Exploring victim-offender relationships in homicide: The role of individual and event characteristics

Scott H. Decker

Research output: Contribution to journalArticle

82 Scopus citations

Abstract

A feature common to both macro-and micro-level analyses of homicide is the relationship between victims and offenders. Previous research generally conceptualized this relationship as a dichotomy--either primary and secondary or stranger and nonstranger. Such classifications, however, mask important variation in these subcategories. This paper employs a five-category description of the relationship between victims and offenders: strangers, acquaintances, friends, relatives, and those romantically linked. The relationship between this expanded typology and individual attributes, motives, and event characteristics are examined. Results show that motives and victim-offender relationships are related less strongly than previ. ous research would suggest. Despite this finding, other correlates generally confirm the findings of earlier research.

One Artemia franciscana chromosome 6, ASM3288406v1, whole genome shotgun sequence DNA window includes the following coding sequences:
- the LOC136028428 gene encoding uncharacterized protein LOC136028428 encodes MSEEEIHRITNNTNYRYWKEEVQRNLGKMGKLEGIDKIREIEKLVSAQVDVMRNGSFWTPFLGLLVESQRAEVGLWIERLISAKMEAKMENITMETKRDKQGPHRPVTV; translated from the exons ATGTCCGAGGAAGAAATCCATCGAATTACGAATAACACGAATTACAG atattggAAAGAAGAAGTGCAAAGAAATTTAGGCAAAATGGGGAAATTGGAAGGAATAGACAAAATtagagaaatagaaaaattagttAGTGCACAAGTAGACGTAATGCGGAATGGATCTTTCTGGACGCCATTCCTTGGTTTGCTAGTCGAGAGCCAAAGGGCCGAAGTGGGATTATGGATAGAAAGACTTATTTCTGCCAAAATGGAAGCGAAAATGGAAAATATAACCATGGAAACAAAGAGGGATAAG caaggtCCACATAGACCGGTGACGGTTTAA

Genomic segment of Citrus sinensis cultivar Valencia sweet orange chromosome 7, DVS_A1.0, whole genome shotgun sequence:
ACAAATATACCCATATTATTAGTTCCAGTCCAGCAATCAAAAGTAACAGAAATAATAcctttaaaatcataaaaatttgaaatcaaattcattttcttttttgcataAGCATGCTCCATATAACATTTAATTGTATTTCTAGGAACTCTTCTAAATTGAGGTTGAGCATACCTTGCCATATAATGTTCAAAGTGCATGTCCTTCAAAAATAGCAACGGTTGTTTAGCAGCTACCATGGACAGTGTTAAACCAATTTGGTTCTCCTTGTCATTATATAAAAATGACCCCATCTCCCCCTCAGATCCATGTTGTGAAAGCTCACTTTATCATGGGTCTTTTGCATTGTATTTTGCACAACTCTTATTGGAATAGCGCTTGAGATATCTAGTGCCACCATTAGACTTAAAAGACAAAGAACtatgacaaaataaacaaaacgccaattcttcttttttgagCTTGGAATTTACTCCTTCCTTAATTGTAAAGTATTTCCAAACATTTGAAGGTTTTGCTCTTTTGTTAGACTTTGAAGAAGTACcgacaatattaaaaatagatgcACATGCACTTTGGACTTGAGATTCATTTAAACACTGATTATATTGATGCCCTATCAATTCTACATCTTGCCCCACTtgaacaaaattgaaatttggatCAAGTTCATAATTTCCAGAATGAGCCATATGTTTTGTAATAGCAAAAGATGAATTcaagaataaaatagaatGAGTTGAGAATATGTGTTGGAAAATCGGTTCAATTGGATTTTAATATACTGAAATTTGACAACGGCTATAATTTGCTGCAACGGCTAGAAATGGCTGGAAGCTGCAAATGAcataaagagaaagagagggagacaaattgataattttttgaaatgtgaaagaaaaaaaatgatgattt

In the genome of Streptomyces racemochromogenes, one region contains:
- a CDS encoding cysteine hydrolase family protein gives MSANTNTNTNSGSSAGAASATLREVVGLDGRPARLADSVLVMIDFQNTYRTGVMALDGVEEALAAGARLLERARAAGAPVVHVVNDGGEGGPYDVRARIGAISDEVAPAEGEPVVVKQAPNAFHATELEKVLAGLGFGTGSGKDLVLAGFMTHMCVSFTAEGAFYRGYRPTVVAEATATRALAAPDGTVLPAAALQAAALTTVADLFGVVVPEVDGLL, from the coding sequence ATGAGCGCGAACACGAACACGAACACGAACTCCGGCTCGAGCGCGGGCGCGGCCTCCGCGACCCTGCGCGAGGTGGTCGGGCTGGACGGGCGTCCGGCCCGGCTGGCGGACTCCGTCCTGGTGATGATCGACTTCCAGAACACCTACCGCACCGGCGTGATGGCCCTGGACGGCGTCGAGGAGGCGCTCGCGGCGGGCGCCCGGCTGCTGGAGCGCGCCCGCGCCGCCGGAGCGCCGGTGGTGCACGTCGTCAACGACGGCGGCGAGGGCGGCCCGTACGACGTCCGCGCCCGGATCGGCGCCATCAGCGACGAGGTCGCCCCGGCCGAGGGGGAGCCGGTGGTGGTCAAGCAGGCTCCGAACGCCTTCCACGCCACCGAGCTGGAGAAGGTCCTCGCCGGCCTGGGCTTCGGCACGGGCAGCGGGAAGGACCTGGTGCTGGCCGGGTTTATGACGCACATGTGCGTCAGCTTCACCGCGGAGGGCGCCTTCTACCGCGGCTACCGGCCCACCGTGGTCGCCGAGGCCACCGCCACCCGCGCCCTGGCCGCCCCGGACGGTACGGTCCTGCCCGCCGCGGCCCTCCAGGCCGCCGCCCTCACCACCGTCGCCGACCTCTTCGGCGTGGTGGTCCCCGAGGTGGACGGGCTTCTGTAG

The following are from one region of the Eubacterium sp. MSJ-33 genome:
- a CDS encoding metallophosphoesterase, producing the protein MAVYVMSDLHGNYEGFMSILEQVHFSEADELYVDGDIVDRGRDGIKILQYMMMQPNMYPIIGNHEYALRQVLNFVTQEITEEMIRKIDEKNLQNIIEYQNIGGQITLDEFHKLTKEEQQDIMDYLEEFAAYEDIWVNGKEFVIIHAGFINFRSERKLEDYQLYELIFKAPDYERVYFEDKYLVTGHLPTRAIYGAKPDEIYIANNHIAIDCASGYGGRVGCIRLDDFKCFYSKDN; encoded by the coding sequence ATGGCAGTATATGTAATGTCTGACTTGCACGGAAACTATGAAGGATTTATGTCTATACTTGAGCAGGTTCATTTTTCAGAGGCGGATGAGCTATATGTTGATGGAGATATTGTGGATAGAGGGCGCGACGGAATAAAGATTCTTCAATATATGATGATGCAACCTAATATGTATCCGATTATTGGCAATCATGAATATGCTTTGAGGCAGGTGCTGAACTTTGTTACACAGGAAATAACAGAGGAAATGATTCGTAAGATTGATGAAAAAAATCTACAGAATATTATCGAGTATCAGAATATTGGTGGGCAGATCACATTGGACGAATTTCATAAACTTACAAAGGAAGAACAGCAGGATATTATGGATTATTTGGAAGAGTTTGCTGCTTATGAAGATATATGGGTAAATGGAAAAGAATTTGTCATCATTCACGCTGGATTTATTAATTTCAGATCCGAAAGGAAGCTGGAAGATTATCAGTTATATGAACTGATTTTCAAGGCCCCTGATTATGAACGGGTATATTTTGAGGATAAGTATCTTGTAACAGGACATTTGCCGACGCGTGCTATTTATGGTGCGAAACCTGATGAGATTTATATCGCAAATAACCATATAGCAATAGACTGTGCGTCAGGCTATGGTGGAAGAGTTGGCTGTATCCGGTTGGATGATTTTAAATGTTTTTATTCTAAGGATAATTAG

Original languageEnglish (US)
Pages (from-to)585-612
Number of pages28
JournalJustice Quarterly
Volume10
Issue number4
DOIs
StatePublished - Dec 1993

ASJC Scopus subject areas

  • Pathology and Forensic Medicine
  • Law

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